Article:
CBS: The Bottom Drops Out

Some who sell products generally considered offensive acquire widespread fame and vast wealth in the process. Among the examples: Hugh Hefner and, several rungs down the evolutionary ladder, Larry Flynt. Each had a seedy idea, founded a small business, and wound up with an empire.

Mel Karmazin's case is different. Karmazin will soon become the head man at CBS, a storied enterprise that was around long before he was born. The so-called Tiffany Network, Newsday television critic Marvin Kitman reminds us, "brought you 'M*A*S*H,' 'All in the Family,' 'I Love Lucy,' George Burns and Gracie Allen, Danny Thomas, Dick Van Dyke." But times change.

These days, he notes, "it's bringing you a guy... shaving a girl's crotch." Truth is, Karmazin would not be one of the most powerful men in his industry without this guy shaving crotches: Howard Stern.

Karmazin and Stern have been enriching one another for over a decade. Starting in 1986, Karmazin's Infinity Broadcasting started syndicating Stern's crass New York morning radio program nationally. Currently, it's on almost fifty stations. In early '97, CBS bought Infinity for close to $5 billion. Since then Karmazin has risen from chairman of CBS's radio division, to company president, and now to CEO, effective January 1.

Even though Karmazin has taken on more executive responsibilities, he hasn't neglected his cash cow. Matter of fact, he's expanded the filth. In late August, "The Howard Stern Radio Show" debuted on a dozen CBS-owned television stations and elsewhere in syndication. Despite ratings that began as mediocre and have fallen to lousy, and the growing outrage over its truly mind-boggling level of vulgarity (graphic sexual talk, open-mouth lesbian kissing, and, yes, pubic-hair shaving), it continues to air each Saturday night. Not even the fact that eight stations (with others to come) have summarily dropped this garbage has forced a reconsideration.

Don't expect the situation to change soon. TV Guide quotes a media-buying executive as saying, "Stern knows he can get away with virtually anything [on the air] because he has Mel's support," and a "high-placed CBS source" told the New York Daily News's Mitchell Fink that Stern isn't going anywhere "unless and until Mel leaves the company."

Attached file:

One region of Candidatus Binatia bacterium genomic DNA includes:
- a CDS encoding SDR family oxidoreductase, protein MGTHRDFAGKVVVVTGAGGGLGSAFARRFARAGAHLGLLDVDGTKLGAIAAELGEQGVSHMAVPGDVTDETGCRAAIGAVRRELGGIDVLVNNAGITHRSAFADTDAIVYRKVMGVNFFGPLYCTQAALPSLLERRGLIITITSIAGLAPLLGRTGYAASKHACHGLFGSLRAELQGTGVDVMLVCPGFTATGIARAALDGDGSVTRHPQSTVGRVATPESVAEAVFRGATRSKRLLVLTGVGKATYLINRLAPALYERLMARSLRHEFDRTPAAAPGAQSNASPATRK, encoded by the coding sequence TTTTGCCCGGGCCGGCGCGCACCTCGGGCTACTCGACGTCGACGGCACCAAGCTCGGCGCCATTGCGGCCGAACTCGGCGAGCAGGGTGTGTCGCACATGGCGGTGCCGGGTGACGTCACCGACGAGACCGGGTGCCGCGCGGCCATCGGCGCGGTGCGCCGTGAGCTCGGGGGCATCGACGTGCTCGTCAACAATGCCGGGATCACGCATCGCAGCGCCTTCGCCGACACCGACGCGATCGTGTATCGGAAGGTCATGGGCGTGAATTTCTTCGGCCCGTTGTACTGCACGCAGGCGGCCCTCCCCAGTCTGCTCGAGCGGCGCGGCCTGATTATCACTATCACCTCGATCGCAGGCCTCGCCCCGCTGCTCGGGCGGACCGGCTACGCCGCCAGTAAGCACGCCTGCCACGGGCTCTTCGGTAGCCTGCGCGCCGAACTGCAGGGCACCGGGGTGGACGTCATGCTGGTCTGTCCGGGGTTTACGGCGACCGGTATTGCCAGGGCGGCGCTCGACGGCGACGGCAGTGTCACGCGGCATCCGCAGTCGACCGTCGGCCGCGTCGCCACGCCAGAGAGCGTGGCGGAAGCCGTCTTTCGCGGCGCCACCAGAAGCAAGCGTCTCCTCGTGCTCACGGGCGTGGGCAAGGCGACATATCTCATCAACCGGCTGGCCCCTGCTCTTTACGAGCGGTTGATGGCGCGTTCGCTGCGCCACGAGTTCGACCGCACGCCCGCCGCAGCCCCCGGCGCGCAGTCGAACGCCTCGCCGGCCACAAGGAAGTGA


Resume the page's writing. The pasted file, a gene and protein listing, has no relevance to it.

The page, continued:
Common sense seems to be in short supply in some circles when discussion turns to Stern and Karmazin. Michael Harrison, editor of the trade publication Talkers, said Stern has "a real sense of caring and values... I think one day he will be... a beloved institution, like Bob Hope or Milton Berle."

Listening to Karmazin and Stern, you'd never know that "The Howard Stern Radio Show" is problematic for anyone. In late October, Karmazin told the New York Times that he has no regrets about launching the program, and in the November 2 issue of Electronic Media, he commented, "We're in the broadcasting business, [which means] putting on programming that appeals to all kinds of people, not just kids. The show is on at 11:30 [p.m.] at its earliest. I believe it's a program for adults... Parents should be able to control their kids at 11:30 at night, and if they [can't], Howard Stern's not the problem, it's something else." The notion that some things ought not to be shown, period, apparently hasn't occurred to him.

Stern, as you might expect, expresses himself less temperately. According to the Daily News, he said during his October 28 and 29 radio broadcasts that he "absolutely will not rethink or alter" the TV show, adding that if more stations don't cancel it, that will be a sign the program is "getting lame." As for advice from some local stations that he should lower the show's raunch level, Stern said, "I told them to shove it. If you don't want it the way it is, don't take it.

"It was worse when Stern held an on-air press conference celebrating his radio program's premiere in Madison, Wis. He callously quipped, "I am happier than a rapist on Viagra," then, asked "Is there a line you wouldn't cross, or a topic you wouldn't breach?" responded, "I have been fined over a million dollars for stepping over that line. No one even knows what the line is anymore. I am sick and tired of safe broadcasting... I will do what I damn well please and I will not be told what to do by anybody. Why should there be a line?"

Is it too late to spank Stern and send him to his room? Karmazin won't even try. He's too busy tending to his new garbage dump on West 52nd St in Manhattan, previously the proud home of William Paley's once-great network, CBS.